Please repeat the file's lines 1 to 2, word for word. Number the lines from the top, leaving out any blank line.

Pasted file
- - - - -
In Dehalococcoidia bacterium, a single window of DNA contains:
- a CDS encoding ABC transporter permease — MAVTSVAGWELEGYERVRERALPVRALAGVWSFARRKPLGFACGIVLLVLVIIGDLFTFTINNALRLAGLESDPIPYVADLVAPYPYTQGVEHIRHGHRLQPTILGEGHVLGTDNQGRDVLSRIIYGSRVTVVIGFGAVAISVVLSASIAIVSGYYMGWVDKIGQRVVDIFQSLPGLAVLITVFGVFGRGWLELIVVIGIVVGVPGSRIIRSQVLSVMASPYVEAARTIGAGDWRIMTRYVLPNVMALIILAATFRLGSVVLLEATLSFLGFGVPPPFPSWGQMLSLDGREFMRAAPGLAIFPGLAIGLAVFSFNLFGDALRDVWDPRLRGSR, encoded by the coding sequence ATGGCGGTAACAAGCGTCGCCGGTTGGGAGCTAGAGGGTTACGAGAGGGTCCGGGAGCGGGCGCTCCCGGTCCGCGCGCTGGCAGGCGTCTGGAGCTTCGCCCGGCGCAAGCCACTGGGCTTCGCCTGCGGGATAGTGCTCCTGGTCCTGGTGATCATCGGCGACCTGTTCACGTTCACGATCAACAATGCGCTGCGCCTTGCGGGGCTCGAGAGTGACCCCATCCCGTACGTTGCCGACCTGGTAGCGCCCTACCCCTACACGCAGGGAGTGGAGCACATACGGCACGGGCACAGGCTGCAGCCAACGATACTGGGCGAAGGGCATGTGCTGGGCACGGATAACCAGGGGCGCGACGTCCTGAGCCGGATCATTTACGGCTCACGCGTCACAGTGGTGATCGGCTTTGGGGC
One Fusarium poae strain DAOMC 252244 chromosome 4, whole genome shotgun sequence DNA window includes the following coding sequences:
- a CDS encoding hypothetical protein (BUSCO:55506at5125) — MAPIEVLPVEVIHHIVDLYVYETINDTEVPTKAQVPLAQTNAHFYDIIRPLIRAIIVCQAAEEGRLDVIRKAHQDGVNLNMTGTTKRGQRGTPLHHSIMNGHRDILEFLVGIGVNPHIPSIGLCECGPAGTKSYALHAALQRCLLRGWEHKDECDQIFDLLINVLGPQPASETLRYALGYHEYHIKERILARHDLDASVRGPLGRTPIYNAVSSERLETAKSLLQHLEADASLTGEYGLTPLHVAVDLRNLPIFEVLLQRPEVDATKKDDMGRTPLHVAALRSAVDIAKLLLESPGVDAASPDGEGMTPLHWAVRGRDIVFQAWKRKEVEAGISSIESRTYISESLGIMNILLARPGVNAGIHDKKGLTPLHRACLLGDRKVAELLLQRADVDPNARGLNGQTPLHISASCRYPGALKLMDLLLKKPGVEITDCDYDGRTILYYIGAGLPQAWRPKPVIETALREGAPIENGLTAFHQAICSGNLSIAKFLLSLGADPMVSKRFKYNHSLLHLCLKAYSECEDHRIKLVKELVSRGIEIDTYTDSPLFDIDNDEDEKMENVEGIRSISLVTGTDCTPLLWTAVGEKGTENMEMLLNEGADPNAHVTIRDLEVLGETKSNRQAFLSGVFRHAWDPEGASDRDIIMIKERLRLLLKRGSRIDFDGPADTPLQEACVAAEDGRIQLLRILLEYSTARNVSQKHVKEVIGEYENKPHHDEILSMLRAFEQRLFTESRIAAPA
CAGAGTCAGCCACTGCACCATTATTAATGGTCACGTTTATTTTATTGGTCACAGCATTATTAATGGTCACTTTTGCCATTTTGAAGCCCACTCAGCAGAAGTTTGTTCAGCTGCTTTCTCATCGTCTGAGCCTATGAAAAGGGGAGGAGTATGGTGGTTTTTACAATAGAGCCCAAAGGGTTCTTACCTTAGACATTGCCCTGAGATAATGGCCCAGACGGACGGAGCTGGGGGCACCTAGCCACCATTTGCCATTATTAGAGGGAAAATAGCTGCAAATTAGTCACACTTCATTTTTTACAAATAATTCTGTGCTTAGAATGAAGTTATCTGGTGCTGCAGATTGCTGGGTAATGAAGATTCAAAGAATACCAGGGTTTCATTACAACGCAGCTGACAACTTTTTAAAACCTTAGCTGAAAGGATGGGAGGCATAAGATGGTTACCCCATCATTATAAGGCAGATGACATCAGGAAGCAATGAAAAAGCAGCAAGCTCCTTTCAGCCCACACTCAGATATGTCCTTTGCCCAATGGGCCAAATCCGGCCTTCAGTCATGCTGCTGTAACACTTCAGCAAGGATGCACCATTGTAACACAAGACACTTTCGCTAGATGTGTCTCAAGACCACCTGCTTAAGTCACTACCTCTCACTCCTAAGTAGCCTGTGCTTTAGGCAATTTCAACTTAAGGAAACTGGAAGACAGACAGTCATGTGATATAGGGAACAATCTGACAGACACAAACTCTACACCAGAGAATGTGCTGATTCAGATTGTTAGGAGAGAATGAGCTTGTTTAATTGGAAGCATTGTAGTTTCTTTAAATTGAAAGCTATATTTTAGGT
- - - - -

In Dehalococcoidia bacterium, a single window of DNA contains:
- a CDS encoding ABC transporter permease — MAVTSVAGWELEGYERVRERALPVRALAGVWSFARRKPLGFACGIVLLVLVIIGDLFTFTINNALRLAGLESDPIPYVADLVAPYPYTQGVEHIRHGHRLQPTILGEGHVLGTDNQGRDVLSRIIYGSRVTVVIGFGAVAISVVLSASIAIVSGYYMGWVDKIGQRVVDIFQSLPGLAVLITVFGVFGRGWLELIVVIGIVVGVPGSRIIRSQVLSVMASPYVEAARTIGAGDWRIMTRYVLPNVMALIILAATFRLGSVVLLEATLSFLGFGVPPPFPSWGQMLSLDGREFMRAAPGLAIFPGLAIGLAVFSFNLFGDALRDVWDPRLRGSR, encoded by the coding sequence ATGGCGGTAACAAGCGTCGCCGGTTGGGAGCTAGAGGGTTACGAGAGGGTCCGGGAGCGGGCGCTCCCGGTCCGCGCGCTGGCAGGCGTCTGGAGCTTCGCCCGGCGCAAGCCACTGGGCTTCGCCTGCGGGATAGTGCTCCTGGTCCTGGTGATCATCGGCGACCTGTTCACGTTCACGATCAACAATGCGCTGCGCCTTGCGGGGCTCGAGAGTGACCCCATCCCGTACGTTGCCGACCTGGTAGCGCCCTACCCCTACACGCAGGGAGTGGAGCACATACGGCACGGGCACAGGCTGCAGCCAACGATACTGGGCGAAGGGCATGTGCTGGGCACGGATAACCAGGGGCGCGACGTCCTGAGCCGGATCATTTACGGCTCACGCGTCACAGTGGTGATCGGCTTTGGGGC